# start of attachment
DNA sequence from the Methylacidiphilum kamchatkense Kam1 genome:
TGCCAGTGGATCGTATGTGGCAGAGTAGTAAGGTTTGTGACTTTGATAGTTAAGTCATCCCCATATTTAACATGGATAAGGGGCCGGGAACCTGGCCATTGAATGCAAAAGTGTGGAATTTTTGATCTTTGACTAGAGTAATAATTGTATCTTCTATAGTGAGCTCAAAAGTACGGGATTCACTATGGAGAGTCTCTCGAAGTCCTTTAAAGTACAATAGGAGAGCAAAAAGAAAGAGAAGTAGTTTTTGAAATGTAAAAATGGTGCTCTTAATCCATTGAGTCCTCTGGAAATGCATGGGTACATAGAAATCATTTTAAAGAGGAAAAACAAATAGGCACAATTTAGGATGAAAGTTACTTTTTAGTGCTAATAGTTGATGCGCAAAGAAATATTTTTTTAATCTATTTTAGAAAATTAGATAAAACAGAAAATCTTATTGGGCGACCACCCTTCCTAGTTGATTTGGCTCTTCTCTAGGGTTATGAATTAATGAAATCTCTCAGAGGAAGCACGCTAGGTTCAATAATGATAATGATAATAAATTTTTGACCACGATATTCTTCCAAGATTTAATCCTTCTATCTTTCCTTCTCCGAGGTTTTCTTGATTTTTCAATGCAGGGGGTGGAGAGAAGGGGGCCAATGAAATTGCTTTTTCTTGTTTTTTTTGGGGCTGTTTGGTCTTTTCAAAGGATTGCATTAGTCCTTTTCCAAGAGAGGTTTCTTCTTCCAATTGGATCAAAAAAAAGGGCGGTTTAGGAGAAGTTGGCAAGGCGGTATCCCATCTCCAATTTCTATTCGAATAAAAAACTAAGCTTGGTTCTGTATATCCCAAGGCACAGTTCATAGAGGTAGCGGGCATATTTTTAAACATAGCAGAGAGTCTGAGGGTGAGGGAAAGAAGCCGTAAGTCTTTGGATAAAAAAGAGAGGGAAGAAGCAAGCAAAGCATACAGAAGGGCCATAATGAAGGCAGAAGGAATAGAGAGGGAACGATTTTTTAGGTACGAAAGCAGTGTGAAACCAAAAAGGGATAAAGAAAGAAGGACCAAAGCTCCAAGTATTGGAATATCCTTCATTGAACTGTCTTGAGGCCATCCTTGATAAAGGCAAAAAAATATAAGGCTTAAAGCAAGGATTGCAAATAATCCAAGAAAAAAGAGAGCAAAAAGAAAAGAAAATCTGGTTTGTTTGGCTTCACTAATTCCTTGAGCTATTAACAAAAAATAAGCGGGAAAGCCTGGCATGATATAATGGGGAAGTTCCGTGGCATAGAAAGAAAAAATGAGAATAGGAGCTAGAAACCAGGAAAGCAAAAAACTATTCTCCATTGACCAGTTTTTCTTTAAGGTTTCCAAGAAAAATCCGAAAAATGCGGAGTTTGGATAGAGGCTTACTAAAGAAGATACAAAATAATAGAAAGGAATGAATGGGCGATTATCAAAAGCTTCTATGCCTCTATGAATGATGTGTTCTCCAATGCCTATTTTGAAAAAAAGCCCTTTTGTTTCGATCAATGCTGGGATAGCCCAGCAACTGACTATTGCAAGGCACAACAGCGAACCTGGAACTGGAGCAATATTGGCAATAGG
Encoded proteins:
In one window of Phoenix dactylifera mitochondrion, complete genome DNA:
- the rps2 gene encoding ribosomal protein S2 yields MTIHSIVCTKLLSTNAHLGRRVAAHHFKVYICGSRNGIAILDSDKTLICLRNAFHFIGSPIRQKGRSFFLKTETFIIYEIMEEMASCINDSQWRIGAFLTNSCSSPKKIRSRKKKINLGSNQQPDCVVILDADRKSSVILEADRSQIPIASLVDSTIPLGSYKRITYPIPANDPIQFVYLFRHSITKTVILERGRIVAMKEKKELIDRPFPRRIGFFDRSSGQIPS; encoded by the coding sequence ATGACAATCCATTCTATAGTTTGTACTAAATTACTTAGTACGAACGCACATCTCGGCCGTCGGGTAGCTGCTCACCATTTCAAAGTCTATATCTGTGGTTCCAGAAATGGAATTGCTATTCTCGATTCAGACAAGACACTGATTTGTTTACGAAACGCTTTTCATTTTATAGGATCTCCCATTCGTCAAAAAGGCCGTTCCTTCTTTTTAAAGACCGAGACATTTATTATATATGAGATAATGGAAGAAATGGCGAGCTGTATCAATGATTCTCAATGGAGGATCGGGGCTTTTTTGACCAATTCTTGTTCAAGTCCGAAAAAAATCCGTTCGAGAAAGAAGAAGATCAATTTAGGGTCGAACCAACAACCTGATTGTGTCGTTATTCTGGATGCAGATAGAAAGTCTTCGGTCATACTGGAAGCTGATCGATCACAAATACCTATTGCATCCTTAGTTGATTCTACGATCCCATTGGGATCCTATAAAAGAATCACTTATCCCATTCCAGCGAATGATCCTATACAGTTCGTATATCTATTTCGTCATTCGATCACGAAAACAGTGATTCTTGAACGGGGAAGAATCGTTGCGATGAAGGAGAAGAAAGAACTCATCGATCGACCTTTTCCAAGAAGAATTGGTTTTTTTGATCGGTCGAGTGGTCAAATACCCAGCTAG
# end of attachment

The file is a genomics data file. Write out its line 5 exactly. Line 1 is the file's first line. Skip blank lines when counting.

- the rps2 gene encoding ribosomal protein S2 yields MTIHSIVCTKLLSTNAHLGRRVAAHHFKVYICGSRNGIAILDSDKTLICLRNAFHFIGSPIRQKGRSFFLKTETFIIYEIMEEMASCINDSQWRIGAFLTNSCSSPKKIRSRKKKINLGSNQQPDCVVILDADRKSSVILEADRSQIPIASLVDSTIPLGSYKRITYPIPANDPIQFVYLFRHSITKTVILERGRIVAMKEKKELIDRPFPRRIGFFDRSSGQIPS; encoded by the coding sequence ATGACAATCCATTCTATAGTTTGTACTAAATTACTTAGTACGAACGCACATCTCGGCCGTCGGGTAGCTGCTCACCATTTCAAAGTCTATATCTGTGGTTCCAGAAATGGAATTGCTATTCTCGATTCAGACAAGACACTGATTTGTTTACGAAACGCTTTTCATTTTATAGGATCTCCCATTCGTCAAAAAGGCCGTTCCTTCTTTTTAAAGACCGAGACATTTATTATATATGAGATAATGGAAGAAATGGCGAGCTGTATCAATGATTCTCAATGGAGGATCGGGGCTTTTTTGACCAATTCTTGTTCAAGTCCGAAAAAAATCCGTTCGAGAAAGAAGAAGATCAATTTAGGGTCGAACCAACAACCTGATTGTGTCGTTATTCTGGATGCAGATAGAAAGTCTTCGGTCATACTGGAAGCTGATCGATCACAAATACCTATTGCATCCTTAGTTGATTCTACGATCCCATTGGGATCCTATAAAAGAATCACTTATCCCATTCCAGCGAATGATCCTATACAGTTCGTATATCTATTTCGTCATTCGATCACGAAAACAGTGATTCTTGAACGGGGAAGAATCGTTGCGATGAAGGAGAAGAAAGAACTCATCGATCGACCTTTTCCAAGAAGAATTGGTTTTTTTGATCGGTCGAGTGGTCAAATACCCAGCTAG